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AAAS Atlas of Population & Environmentby Paul Harris
Synopses & Reviews
The AAAS Atlas of Population and Environment is an important analysis of the relationships between human population and the environment. Illustrating through text, maps, and diagrams how population factors such as rates of growth, density, movement, and resource consumption, along with the use of certain technologies, affect the world's ecosystems and natural resources both in the short and long term, the Atlas brings together a wealth of information from the most up-to-date sources. In view of the profound significance of these issues as we enter the new century, this accessible resource will be an invaluable tool for individuals, academics, governments, and corporations.
The Atlas draws on research and data from a number of academic institutions and international organizations, including the United Nations, its specialist organizations and agencies; the World Resources Institute; the Center for International Earth Sciences Information Network; Oak Ridge National Laboratory; U.S. Geological Survey; and the UNEP-World Conservation Monitoring Centre. Using sophisticated mapping and graphic techniques, it provides quantitative analyses of the important links between such factors as human population density, rates of growth, migration, resource consumption, and technologies, and the state of the global environment. While the impact of people on the environment may have seemed intuitively obvious in the past, the Atlas makes accessible a wealth of badly needed empirical evidence that will be invaluable for both specialists and general readers.
This pathbreaking book tackles the difficult job of connecting the social and natural sciences to provide a thorough analysis of the interplay between population and the environment. Its interdisciplinary approach brings a unique comparative perspective to the discussion and makes it pertinent to a broad range of disciplines.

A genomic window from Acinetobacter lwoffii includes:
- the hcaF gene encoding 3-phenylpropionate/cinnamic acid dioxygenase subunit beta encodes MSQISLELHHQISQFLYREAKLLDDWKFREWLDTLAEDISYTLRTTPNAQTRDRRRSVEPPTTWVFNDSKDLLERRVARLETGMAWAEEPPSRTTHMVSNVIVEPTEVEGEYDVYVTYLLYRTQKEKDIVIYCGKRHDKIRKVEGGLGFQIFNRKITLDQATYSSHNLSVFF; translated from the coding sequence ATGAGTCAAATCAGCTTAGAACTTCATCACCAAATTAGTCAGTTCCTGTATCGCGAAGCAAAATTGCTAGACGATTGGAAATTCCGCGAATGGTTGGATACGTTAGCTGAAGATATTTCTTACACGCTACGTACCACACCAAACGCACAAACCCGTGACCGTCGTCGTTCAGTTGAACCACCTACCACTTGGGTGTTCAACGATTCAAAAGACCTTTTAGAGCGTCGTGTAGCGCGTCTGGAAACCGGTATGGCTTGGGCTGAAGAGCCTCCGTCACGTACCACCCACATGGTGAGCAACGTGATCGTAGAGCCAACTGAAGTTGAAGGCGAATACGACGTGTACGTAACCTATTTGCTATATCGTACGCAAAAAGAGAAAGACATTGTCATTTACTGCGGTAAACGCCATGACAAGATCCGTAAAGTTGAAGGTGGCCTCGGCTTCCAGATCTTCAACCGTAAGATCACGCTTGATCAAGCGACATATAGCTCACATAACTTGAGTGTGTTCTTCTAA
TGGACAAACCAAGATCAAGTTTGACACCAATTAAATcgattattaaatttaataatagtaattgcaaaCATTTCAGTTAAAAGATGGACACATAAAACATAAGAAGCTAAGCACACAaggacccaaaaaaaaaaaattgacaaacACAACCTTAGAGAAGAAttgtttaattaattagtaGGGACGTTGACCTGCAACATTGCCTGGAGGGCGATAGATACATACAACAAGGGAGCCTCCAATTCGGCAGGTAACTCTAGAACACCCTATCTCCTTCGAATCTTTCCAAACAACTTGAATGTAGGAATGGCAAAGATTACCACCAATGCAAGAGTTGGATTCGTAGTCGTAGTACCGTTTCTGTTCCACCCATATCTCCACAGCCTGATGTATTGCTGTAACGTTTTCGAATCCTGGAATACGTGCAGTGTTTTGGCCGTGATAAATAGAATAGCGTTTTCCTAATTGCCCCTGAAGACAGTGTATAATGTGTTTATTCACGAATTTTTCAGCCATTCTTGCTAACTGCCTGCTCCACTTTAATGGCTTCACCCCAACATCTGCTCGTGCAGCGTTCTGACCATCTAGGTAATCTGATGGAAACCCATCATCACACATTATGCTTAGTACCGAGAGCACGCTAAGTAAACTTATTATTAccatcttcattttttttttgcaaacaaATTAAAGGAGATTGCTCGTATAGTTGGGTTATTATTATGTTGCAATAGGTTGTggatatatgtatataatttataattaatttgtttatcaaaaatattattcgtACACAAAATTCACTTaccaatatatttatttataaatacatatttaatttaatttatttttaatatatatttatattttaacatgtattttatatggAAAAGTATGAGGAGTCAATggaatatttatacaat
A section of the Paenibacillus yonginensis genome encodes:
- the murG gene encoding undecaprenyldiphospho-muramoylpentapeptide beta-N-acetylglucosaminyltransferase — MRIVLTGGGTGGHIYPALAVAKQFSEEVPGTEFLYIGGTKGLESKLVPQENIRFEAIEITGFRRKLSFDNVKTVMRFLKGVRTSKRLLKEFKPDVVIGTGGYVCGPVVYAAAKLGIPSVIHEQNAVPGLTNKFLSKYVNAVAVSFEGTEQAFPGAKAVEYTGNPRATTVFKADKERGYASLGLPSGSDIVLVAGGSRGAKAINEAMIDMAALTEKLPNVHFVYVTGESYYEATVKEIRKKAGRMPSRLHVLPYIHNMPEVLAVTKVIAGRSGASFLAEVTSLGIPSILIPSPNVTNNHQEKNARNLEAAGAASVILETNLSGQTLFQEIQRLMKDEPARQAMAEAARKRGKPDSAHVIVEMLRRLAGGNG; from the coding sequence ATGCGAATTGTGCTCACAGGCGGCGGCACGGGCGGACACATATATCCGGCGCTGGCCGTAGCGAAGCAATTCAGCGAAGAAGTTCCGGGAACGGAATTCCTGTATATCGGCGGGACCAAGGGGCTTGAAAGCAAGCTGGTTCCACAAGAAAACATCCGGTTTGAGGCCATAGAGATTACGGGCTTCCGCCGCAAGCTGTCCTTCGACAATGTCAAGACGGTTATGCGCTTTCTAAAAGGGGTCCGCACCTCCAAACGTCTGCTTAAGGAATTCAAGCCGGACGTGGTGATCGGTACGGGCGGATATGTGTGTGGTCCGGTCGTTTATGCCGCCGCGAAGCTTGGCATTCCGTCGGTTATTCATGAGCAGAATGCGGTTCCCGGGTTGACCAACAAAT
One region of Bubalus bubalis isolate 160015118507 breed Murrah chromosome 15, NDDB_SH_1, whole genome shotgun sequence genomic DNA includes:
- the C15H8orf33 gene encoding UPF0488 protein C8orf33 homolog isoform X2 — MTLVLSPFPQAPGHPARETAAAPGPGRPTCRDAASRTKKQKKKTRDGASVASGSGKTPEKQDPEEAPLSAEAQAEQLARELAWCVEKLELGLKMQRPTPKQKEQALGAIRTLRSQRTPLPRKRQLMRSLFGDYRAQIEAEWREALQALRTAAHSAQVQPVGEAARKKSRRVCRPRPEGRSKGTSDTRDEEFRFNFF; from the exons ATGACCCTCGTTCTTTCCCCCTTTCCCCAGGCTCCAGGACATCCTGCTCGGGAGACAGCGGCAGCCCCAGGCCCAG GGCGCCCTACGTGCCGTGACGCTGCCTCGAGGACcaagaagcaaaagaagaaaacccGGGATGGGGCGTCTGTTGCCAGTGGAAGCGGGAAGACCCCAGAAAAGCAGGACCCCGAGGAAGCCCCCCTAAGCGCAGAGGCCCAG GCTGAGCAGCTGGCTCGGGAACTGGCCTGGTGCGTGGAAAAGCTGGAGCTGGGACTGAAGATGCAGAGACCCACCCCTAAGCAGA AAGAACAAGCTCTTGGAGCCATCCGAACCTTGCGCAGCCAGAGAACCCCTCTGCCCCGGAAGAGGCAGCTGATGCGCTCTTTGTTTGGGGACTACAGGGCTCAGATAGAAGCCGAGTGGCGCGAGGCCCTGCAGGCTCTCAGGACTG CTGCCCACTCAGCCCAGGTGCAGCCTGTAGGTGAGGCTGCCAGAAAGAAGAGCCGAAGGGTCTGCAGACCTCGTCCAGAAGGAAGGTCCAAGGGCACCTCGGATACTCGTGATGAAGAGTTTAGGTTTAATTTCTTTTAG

This atlas illustrates through text, maps and diagrams how population factors such as rates of growth, density, movement, and resource consumption, along with the use of certain technologies affect the world's ecosystems and natural resources both in the short and long term.
Brings together an enormous amount of available and up-to-date information concerning population growth and its impact on the biosphere, including the technology of waste management and the way the environment changes in response to a given amount of resource use and/or pollution. Scrupulously illustrated with charts and maps.
Includes bibliographical references (p. 198-201) and index.
About the Author
Paul Harrison's publications include The Greening of Africa (1987) and The Third Revolution (1992). He has also written extensively for various United Nations agencies. In 1998 he was awarded the United Nations Environment Programme's Global 500 Award for outstanding contributions to the environment. Fred Pearce's work appears regularly in New Scientist, The Independent, and The Times Higher Education Supplement. His publications include Turning Up the Heat (1989) and The Dammed (1994). He has also written frequently for international agencies including UNEP and UNESCO. Peter Raven is Director of the Missouri Botanical Gardens and President of the AAAS.
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History and Social Science » Geography » Population